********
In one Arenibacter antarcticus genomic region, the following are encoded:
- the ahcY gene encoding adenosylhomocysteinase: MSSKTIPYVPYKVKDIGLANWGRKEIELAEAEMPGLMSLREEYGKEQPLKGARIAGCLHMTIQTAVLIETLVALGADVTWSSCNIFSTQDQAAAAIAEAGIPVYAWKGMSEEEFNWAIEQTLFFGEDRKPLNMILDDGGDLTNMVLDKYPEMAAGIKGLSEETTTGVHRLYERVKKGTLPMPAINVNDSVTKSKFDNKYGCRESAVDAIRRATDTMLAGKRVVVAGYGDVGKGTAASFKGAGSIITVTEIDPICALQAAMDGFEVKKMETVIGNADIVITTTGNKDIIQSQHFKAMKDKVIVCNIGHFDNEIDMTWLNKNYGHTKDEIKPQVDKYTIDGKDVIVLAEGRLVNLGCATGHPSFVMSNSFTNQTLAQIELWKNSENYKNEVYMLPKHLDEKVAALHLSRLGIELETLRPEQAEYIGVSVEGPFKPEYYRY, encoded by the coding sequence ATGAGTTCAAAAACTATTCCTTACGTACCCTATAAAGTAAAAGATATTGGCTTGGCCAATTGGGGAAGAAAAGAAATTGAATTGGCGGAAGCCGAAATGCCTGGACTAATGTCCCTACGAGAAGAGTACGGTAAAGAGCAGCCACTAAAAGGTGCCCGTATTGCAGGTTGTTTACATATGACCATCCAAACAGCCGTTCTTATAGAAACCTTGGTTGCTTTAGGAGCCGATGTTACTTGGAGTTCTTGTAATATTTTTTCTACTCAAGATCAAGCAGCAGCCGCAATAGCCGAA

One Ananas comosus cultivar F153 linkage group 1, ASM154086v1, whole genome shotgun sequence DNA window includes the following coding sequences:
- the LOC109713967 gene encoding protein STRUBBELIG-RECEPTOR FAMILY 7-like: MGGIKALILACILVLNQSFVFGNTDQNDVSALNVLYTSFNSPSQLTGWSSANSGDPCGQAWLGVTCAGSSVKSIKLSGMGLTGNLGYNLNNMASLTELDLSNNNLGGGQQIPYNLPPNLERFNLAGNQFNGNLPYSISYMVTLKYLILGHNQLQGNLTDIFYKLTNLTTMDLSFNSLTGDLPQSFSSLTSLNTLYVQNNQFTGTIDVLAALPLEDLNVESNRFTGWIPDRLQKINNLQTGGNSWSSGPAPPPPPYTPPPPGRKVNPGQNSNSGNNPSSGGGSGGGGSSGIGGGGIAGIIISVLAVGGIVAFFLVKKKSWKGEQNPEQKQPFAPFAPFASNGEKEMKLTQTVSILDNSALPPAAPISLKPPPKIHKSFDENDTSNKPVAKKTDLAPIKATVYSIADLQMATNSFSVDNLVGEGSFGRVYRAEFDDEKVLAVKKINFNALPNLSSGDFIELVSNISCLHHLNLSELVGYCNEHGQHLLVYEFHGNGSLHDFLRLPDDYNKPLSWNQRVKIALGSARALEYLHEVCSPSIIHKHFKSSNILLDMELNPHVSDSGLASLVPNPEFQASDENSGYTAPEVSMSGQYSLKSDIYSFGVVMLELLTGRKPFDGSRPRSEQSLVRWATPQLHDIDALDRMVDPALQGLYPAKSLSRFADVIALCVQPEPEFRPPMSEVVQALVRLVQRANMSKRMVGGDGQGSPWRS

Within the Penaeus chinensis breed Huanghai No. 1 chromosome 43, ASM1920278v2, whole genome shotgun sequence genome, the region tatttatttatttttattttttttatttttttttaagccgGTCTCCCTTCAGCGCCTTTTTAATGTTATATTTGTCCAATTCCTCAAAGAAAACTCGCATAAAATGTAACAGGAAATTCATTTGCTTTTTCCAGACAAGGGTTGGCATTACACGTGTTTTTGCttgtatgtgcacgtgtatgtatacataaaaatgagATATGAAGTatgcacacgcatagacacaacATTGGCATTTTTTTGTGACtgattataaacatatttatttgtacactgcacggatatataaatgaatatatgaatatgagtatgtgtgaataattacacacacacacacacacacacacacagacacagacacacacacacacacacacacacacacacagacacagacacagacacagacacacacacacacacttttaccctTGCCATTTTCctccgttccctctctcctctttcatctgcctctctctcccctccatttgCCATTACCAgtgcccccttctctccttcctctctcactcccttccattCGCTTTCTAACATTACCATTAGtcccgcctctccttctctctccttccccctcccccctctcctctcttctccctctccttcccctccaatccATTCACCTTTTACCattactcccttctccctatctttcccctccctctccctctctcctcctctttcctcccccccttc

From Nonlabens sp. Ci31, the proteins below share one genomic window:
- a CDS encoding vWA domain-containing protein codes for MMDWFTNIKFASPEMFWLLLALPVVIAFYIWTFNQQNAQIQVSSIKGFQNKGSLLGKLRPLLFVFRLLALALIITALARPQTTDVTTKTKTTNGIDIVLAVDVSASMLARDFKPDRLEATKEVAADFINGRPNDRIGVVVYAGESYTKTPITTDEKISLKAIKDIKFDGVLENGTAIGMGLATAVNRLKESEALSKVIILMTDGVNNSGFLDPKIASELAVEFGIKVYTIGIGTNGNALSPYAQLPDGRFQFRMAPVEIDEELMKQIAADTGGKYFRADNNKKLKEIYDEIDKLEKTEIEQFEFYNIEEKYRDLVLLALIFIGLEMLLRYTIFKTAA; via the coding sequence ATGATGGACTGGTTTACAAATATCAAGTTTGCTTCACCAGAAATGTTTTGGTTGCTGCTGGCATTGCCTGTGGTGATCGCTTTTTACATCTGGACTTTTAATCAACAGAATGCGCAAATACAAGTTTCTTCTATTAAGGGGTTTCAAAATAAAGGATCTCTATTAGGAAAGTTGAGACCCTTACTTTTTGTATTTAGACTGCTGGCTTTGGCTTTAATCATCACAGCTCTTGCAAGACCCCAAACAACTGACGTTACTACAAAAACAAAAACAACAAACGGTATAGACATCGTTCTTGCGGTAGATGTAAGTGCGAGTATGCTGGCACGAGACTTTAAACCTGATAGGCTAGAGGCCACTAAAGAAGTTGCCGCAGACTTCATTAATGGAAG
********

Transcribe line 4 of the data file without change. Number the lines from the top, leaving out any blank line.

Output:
- the LOC109713967 gene encoding protein STRUBBELIG-RECEPTOR FAMILY 7-like: MGGIKALILACILVLNQSFVFGNTDQNDVSALNVLYTSFNSPSQLTGWSSANSGDPCGQAWLGVTCAGSSVKSIKLSGMGLTGNLGYNLNNMASLTELDLSNNNLGGGQQIPYNLPPNLERFNLAGNQFNGNLPYSISYMVTLKYLILGHNQLQGNLTDIFYKLTNLTTMDLSFNSLTGDLPQSFSSLTSLNTLYVQNNQFTGTIDVLAALPLEDLNVESNRFTGWIPDRLQKINNLQTGGNSWSSGPAPPPPPYTPPPPGRKVNPGQNSNSGNNPSSGGGSGGGGSSGIGGGGIAGIIISVLAVGGIVAFFLVKKKSWKGEQNPEQKQPFAPFAPFASNGEKEMKLTQTVSILDNSALPPAAPISLKPPPKIHKSFDENDTSNKPVAKKTDLAPIKATVYSIADLQMATNSFSVDNLVGEGSFGRVYRAEFDDEKVLAVKKINFNALPNLSSGDFIELVSNISCLHHLNLSELVGYCNEHGQHLLVYEFHGNGSLHDFLRLPDDYNKPLSWNQRVKIALGSARALEYLHEVCSPSIIHKHFKSSNILLDMELNPHVSDSGLASLVPNPEFQASDENSGYTAPEVSMSGQYSLKSDIYSFGVVMLELLTGRKPFDGSRPRSEQSLVRWATPQLHDIDALDRMVDPALQGLYPAKSLSRFADVIALCVQPEPEFRPPMSEVVQALVRLVQRANMSKRMVGGDGQGSPWRS